Operation of the drive-thru vaccination site at Cal Expo recently was turned over to an outside partner, Curative, and has halted distribution of first doses to prioritize second doses. They expect to resume first doses by mid April, with the capacity to administer 3,500 first doses and add 3,500 second doses after about three weeks.
Many advocates have said the rollout of the vaccine has not been very equitable, citing disproportionate vaccination numbers throughout the state. As of March 30, Blacks account for just 3% of Californians who have been vaccinated. For some, getting the vaccine has been about “who you know.” At one point, the state provided general access codes to about 1,000 community groups so they could sign up residents for reserved doses at federally funded vaccination sites that opened in Los Angeles and Oakland. But these group codes were shared over email and passed on, leading some people to sign up for shots who were not eligible because of their age or occupation.
Another issue locally has been access to vaccination sites. Before the vaccines were available, Dr. Kasirye and former county Health Director Dr. Peter Beilensen said neighborhood testing sites set up in communities of color would likely be turned into vaccination sites. That has yet to happen. Dr. Kasirye said the issue in large part is attributable to vaccinations initially being prioritized by occupation.
St. Paul was set to start vaccinations March 31. La Familia gave out slot vouchers along with other community-based organizations such as the Sacramento NAACP that allow holders to receive vaccinations at the Sam Pannell Center during pop-up clinics hosted by District 8 City Councilmember Mai Vang.
Some have argued that if advocates in communities of color want to see people vaccinated, they have to make it happen on their own. Not so, said Dr. Kasirye, who added those will continue to operate in collaboration with the county.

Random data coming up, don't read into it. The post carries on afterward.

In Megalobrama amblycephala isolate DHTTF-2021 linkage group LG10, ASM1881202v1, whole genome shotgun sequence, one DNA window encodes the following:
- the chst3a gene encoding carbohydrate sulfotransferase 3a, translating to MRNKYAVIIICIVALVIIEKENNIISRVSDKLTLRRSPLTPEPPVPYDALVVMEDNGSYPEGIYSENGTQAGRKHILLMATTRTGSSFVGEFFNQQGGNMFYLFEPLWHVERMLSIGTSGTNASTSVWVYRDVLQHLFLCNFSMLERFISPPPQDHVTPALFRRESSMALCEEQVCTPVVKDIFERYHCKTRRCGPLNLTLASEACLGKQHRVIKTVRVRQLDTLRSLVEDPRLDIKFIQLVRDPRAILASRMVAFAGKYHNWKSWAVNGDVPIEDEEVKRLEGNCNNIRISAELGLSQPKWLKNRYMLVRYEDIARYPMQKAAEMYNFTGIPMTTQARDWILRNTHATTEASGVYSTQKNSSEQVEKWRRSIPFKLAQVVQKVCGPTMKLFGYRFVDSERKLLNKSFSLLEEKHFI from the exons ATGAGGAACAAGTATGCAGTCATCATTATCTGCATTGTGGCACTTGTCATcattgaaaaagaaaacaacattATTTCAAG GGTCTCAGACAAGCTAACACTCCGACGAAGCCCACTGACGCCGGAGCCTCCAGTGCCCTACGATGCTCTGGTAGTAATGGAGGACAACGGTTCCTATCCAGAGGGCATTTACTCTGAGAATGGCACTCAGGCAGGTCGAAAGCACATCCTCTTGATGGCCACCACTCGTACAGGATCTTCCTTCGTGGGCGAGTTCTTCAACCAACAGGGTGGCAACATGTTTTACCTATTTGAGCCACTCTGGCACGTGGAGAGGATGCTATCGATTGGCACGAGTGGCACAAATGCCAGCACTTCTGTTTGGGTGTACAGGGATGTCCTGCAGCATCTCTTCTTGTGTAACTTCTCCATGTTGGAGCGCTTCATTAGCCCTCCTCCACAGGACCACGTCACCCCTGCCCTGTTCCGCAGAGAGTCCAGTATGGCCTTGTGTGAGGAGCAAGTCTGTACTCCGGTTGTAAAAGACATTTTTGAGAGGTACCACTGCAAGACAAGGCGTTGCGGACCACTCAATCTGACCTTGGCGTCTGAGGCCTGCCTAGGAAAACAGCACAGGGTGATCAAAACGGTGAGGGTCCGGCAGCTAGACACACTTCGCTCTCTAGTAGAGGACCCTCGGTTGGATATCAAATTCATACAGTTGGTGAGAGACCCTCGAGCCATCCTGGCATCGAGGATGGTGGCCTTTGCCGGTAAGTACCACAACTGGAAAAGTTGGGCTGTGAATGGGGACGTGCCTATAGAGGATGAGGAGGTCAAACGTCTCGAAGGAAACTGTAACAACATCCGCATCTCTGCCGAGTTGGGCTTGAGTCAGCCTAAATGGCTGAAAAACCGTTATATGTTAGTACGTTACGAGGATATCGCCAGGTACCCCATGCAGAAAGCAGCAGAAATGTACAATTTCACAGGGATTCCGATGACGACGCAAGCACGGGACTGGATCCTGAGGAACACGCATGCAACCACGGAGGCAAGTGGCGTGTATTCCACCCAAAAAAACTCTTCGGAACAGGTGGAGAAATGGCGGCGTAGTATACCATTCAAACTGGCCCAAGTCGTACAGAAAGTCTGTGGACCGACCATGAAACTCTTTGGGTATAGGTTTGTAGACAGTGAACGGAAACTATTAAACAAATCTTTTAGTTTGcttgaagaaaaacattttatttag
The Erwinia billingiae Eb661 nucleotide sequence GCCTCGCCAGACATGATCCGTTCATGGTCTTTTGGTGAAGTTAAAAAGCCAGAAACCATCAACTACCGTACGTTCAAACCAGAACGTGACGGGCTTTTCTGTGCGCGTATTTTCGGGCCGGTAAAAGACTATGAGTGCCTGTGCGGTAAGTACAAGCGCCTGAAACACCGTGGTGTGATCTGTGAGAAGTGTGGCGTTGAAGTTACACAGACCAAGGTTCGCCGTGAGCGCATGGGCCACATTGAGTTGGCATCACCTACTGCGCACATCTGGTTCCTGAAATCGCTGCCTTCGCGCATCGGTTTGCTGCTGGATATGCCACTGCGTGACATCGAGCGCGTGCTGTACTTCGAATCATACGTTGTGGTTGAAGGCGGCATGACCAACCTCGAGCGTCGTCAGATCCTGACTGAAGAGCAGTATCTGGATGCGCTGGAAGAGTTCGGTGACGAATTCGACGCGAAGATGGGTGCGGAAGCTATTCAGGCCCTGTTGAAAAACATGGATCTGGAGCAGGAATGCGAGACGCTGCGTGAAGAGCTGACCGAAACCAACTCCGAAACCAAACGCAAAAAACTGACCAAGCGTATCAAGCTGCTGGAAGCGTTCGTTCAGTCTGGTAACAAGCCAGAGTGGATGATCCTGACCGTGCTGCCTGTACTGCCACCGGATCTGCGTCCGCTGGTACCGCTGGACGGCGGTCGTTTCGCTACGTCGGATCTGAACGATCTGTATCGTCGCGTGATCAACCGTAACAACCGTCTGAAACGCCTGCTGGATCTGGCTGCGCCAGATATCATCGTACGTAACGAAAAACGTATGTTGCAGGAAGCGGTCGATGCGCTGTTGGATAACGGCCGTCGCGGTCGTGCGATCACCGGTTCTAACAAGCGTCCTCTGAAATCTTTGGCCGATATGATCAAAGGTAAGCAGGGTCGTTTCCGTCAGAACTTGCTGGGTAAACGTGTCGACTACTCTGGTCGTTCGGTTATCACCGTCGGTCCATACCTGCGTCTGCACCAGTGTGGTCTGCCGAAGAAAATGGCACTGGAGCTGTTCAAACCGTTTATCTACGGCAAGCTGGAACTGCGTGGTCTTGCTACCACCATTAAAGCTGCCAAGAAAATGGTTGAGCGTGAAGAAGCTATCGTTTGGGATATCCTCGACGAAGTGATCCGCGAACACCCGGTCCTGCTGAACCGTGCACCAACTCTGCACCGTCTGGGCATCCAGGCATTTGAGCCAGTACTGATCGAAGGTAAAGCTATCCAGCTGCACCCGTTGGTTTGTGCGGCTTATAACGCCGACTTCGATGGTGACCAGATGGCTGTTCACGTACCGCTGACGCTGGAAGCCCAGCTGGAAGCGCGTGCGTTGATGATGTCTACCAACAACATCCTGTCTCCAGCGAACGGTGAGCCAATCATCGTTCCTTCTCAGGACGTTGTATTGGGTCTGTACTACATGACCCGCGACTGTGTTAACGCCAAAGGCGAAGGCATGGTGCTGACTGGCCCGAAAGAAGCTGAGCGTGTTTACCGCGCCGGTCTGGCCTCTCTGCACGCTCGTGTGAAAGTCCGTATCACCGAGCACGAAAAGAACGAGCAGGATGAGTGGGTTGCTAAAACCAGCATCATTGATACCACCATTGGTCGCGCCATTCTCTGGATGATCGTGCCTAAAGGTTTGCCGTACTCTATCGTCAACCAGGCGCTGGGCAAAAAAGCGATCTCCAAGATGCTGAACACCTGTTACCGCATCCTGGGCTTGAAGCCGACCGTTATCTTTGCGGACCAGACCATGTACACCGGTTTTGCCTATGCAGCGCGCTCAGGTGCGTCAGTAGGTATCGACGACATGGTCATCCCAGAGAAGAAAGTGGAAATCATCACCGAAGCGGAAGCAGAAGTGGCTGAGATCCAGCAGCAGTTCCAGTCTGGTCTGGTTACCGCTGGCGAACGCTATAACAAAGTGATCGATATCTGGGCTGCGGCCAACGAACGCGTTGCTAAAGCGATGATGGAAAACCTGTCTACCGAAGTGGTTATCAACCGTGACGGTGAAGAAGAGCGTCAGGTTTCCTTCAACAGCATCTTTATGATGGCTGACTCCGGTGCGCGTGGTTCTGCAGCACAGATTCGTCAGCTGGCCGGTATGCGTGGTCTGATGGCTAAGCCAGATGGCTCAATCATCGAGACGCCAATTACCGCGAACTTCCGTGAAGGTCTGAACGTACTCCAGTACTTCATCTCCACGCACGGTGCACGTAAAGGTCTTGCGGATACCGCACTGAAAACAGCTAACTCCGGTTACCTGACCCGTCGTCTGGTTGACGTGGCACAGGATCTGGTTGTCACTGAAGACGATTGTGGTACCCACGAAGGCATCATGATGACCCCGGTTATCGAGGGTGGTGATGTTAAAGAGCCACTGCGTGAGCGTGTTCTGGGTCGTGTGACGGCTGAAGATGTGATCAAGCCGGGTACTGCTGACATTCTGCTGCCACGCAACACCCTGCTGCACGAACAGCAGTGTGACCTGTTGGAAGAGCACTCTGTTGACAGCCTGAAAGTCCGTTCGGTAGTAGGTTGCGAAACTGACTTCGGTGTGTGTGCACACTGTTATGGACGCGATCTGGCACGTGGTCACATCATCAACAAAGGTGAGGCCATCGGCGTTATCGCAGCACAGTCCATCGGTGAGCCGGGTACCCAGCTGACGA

“If it’s UC Davis, they might be the ones applying the vaccine and they might be the ones supplying the labor, but we’ve really been collaborating,” she said. “Many of the clinics, for example, when we went to the Pannell Center, we had people from the county and city health systems all pitching in to help.”
Limited vaccine allotment has caused distribution to take longer than expected, Dr. Kasirye said.
“I know that there’s a huge demand and we appreciate that everyone is so ready and willing to get vaccinated, but we need to be able to give them the vaccine and not let people get so frustrated,” she said.
Black physicians co-operating a clinic in Del Paso Heights along with the Neighborhood Wellness Foundation, say they have some 4,000 people on a waiting list for vaccinations.
“We had a long waiting list as well, especially when we first opened it up to people aged over 65,” Dr. Kasirye said.
Having three vaccines available is critically important, she said, as is their effectiveness.
“Especially now that we have such a limited supply of each of the vaccines, if you get an appointment, whatever vaccine they’re offering, get it,” she said. “The more people that we can get vaccinated, the sooner we’ll get to the point where we can control the spread of infection and get people back to their regular life.”